Fund managers call lawyers over ESG jitters as greenwashing fears mount

Asset managers are getting anxious about increased attention regulators are paying to their sustainable investment claims, sparking an uptick in queries to legal experts from those firms worried about potential enforcement action or mis-selling claims.

Lawyers say they’ve noticed an increasing number of queries from fund management clients in the wake of two regulatory probes into DWS, after a whistleblower raised concerns about some of the ESG credentials the asset manager touted in its 2020 annual report.

New rules rolled out across the European Union in March — known as the Sustainable Finance Disclosure Regulation — have also raised anxiety levels among asset managers. They fear they could be singled out by regulators and investors in future for mis-categorising investment funds.

“Over the past year to 18 months, we’ve been inundated with SFDR or ESG-related queries,” said Rita Hunter, a senior associate in the financial services group at Hogan Lovells.

Hunter said much of the concern centres on SFDR, which requires asset managers to sort funds into one of three buckets — articles six, eight and nine — based on how they engage with sustainability.

READ Greenwashing probes prompt panic among ESG funds: ‘There’s a big reputational risk’

“An unintended consequence of SFDR is they might expose themselves to greenwashing claims,” said Hunter.

“They are incredibly worried about it.”

Currently, asset managers are able to decide themselves which categories their funds should fall into.

However, Hunter said a “huge concern” is the potential for the EU to introduce minimum criteria asset managers need to follow when categorising their funds under SFDR, which could force some to revise their current approach.

“There are some asset managers who are worried about having to downgrade funds. That in itself could expose them to greenwashing claims,” she said.

Growing concerns over regulatory enforcement come after DWS was thrown into the spotlight in August when financial watchdogs in the US and Germany said they were probing the asset manager’s ESG credentials.

Desiree Fixler, who was hired by the asset manager in 2020 as the asset manager’s first sustainability officer, objected to a statement included in the report that DWS placed ESG “at the heart of everything” it does.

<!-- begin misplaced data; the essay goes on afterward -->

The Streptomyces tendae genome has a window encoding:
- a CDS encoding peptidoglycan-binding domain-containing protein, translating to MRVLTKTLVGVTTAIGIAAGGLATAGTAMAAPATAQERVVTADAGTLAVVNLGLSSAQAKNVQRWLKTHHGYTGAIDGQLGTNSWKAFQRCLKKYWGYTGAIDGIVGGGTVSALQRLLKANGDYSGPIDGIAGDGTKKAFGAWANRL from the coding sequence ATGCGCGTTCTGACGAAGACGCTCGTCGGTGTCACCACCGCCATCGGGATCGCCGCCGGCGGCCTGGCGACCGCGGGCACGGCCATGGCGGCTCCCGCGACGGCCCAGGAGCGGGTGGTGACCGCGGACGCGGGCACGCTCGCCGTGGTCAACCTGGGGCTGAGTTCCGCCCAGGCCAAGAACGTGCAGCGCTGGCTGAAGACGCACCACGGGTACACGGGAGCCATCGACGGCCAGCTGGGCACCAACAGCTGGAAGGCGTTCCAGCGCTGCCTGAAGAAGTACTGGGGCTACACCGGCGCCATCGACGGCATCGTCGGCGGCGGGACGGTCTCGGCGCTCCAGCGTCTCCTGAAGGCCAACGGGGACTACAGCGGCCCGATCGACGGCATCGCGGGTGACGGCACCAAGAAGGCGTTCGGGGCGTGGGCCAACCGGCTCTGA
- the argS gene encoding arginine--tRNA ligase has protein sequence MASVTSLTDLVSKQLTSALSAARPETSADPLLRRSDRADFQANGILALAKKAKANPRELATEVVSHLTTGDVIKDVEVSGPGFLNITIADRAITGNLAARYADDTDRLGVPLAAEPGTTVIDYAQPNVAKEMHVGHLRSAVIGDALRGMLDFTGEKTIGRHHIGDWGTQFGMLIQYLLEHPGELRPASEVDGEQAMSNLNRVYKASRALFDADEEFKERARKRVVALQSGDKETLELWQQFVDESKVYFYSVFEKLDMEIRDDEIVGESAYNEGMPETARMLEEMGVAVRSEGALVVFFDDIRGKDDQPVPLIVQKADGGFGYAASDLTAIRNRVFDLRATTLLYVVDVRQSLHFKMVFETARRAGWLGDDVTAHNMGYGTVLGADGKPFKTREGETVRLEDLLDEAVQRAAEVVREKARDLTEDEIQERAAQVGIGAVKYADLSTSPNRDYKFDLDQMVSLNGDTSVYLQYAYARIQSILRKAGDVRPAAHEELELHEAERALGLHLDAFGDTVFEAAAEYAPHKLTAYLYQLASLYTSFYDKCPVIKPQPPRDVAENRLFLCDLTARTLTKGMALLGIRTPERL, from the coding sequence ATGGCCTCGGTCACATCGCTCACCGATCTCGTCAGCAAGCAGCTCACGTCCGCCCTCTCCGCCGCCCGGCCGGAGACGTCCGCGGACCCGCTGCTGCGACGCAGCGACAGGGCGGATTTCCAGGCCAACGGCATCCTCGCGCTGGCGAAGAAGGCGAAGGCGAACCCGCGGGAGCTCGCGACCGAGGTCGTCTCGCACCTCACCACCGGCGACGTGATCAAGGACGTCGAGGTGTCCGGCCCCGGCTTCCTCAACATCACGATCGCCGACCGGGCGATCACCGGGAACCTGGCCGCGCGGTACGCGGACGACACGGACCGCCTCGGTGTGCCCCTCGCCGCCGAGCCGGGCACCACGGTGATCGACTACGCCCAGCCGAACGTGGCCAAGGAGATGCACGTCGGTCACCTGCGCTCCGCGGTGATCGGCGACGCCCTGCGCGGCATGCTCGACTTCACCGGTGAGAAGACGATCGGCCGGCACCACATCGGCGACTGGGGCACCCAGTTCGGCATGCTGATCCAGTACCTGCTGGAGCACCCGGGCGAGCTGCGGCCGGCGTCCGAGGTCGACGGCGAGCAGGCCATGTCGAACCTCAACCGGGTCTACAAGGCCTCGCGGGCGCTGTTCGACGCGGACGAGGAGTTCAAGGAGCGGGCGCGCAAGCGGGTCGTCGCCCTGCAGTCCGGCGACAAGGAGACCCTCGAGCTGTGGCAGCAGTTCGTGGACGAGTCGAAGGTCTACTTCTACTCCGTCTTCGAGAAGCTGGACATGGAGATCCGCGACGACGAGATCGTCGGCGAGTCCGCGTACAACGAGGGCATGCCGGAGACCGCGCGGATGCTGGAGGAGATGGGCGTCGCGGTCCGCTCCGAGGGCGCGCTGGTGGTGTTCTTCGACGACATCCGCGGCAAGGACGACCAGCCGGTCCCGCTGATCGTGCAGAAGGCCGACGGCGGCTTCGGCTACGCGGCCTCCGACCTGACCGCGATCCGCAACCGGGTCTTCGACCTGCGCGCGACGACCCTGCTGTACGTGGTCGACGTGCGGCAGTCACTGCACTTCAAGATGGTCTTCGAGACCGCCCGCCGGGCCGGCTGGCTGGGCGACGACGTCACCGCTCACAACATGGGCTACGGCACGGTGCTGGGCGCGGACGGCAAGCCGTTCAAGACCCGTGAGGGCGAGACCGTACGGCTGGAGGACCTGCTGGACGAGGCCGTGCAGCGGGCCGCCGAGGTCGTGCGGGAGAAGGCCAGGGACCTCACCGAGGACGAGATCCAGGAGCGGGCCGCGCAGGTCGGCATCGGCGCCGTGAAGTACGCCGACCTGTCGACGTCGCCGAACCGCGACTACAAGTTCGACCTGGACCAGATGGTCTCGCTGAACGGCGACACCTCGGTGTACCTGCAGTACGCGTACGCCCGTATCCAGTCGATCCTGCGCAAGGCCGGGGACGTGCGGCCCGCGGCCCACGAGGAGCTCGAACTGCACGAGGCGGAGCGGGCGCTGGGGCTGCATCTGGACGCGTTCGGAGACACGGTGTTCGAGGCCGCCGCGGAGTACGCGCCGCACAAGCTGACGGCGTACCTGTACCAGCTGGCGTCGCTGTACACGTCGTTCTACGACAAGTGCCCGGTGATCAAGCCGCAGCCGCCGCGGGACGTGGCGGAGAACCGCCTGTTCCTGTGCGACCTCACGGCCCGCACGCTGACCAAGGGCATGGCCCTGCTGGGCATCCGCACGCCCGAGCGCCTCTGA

Fixler, who was fired from DWS in March, took issue with the claim that more than half of its €793bn in assets under management are invested using ESG criteria.

READ Asset managers in firing line as Sunak unveils new greenwashing rules

DWS said it stands by the disclosures made in its annual report.

Asset managers across the globe have treated the increased regulatory interest in DWS as a wake-up call.

“We’re getting a lot more queries on this kind of stuff,” said one London-based lawyer, who has also seen an increase in queries from asset manager clients.

“The DWS case made the North American market think that this is not just an EU thing. It’s an area where US managers also have to take particular care.”

The lawyer added: “Firms are aware of the regulatory risk and issues associated with allegations of mis-representing or mis-selling.”

Asset managers in the UK face having to comply with more rules on disclosure after the Treasury revealed last month that it wants asset managers to provide comprehensive detail about their green credentials under the Sustainability Disclosure Requirements.

The Treasury said a lack of common definitions around environmental sustainability is leading to greenwashing — “misleading investors and consumers about how green a product really is”.

READ CFA unveils global ESG standards to address greenwashing

Separately, the International Organisation of Securities Commissions — the global body for securities regulators — this month published a series of recommendations for national watchdogs to follow in order to combat greenwashing by asset managers.

These include requiring better product disclosure and tighter terminology when describing products, as well as bolstering financial and investor education around ESG.

Hogan Lovell’s Hunter said it was “only a matter of time” before regulators take enforcement action against asset managers, where they have got their fund categorisation wrong under the EU’s SFDR framework.

“Let’s see what investors do if they feel they did not get something they were promised, and if they start to make any claims against managers,” said Hunter.

“I’m not sure how far away we are from that, but it is probably coming down the pipeline.”

However, others believe the risk of investors launching legal action against asset managers for mis-selling sustainable investment funds is not an imminent threat.

“We have not seen a particular focus yet on mis-selling claims in practice, but the concern that they are a possibility and the need to take great care on the disclosures is certainly correct,” said Jonathan Herbst, global head of financial services regulation at Norton Rose Fulbright.

To contact the author of this story with feedback or news, email David Ricketts

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